developer github

Protecting me from myself

Using GitHub Actions to prevent the repository from breaking the developer experience due to automated package updates.

Shaun Wilde
A camera

I've mentioned in the past that I use renovate and dependabot to manage package updates for my repositories but sometimes though the build is good, the package update breaks my local development environment or doesn't follow my preferred practice. Since we get 2000 GitHub Action minutes for free on a personal account (and I have paid for minutes on some of my organisation accounts) I decide to use some of them for these sanity checks.

Yarn Package Deduplication

I have a preference to dedupe my packages and ensure that I have the highest version of each package that is possible. I do this so that when I am taking security updates I have found it is quicker to adopt these updates when my packages are already deduplicated. Usually renovate does a good job of deduplication (dependabot less so) but occasionally it doesn't dedupe the packages and I have to do this manually, but only if I know/recognise that this is required. Yarn v3 has a command for this yarn dedupe (for Yarn v1 I use the yarn-deduplicate package).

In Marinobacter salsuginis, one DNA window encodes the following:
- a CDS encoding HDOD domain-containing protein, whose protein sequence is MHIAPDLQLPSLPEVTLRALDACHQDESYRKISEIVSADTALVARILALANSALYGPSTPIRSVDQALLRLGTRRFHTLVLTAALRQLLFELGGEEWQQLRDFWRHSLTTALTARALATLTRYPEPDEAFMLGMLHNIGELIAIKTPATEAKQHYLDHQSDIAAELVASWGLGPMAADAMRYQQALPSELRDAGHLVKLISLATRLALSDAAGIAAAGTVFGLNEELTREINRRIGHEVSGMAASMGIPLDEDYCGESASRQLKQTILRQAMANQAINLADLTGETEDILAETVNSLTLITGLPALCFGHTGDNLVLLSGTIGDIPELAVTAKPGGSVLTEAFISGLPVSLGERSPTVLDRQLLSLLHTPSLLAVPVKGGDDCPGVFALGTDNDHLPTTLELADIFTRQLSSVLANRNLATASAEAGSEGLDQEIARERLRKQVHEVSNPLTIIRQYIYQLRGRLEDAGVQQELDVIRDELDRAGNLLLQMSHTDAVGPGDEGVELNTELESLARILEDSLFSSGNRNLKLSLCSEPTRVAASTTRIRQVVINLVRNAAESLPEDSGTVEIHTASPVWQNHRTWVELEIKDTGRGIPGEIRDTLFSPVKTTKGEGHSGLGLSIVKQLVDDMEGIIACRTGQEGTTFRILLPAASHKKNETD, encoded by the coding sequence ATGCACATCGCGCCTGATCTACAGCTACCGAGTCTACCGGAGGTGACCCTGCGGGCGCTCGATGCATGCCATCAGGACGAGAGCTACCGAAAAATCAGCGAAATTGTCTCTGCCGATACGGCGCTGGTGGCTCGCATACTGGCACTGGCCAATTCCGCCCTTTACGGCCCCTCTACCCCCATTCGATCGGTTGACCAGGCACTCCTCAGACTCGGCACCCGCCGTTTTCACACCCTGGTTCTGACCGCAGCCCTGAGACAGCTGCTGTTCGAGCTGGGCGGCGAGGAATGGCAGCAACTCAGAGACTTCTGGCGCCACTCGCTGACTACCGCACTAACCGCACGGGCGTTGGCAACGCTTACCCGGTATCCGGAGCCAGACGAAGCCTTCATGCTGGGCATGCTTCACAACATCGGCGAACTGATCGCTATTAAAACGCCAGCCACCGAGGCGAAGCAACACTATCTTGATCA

The GitHub Action for this looks like this

    name: check yarn
    runs-on: ubuntu-latest

      - uses: actions/checkout@v4
      - name: Setup Nodejs
        uses: actions/setup-node@v3
          node-version: 18.x
          cache: "yarn"
      - run: yarn install --immutable
      - run: yarn dedupe --check

Using this action I can ensure that the package.json and the yarn.lock file are in sync and that there are no packages that can be deduped.

Validate .tool-versions

Just recently I took a renovate update that was to upgrade to the latest version of node 18 and as part of the that update it updated my .tool-versions. However the version of node being upgraded to wasn't yet available via the asdf tooling; the irony of this update breaking my developer experience is not lost on me. Whilst researching how to build my own step/action to install asdf and then install the tools to check their availability, I lucked upon an action that already does what I needed and so I plugged that in.

The GitHub Action for this looks something like this

    name: check asdf
    runs-on: ubuntu-latest

      - uses: actions/checkout@v4
      - name: Install asdf & tools
        uses: asdf-vm/actions/install@v3

Once these sanity check steps are wired into the branch any failures of these steps will highlight in the PR and in the case of renovate stop any auto merges that have broken the build.

Adding GitHub Actions to branch protection

GitHub Actions failing the build

Though, I have shown the jobs as separate actions for the above examples it is more efficient (reduced GitHub Action minutes) to merge them together and run them as one.

As always, your feedback is welcomed and appreciated.

Photo by Bernard Hermant on Unsplash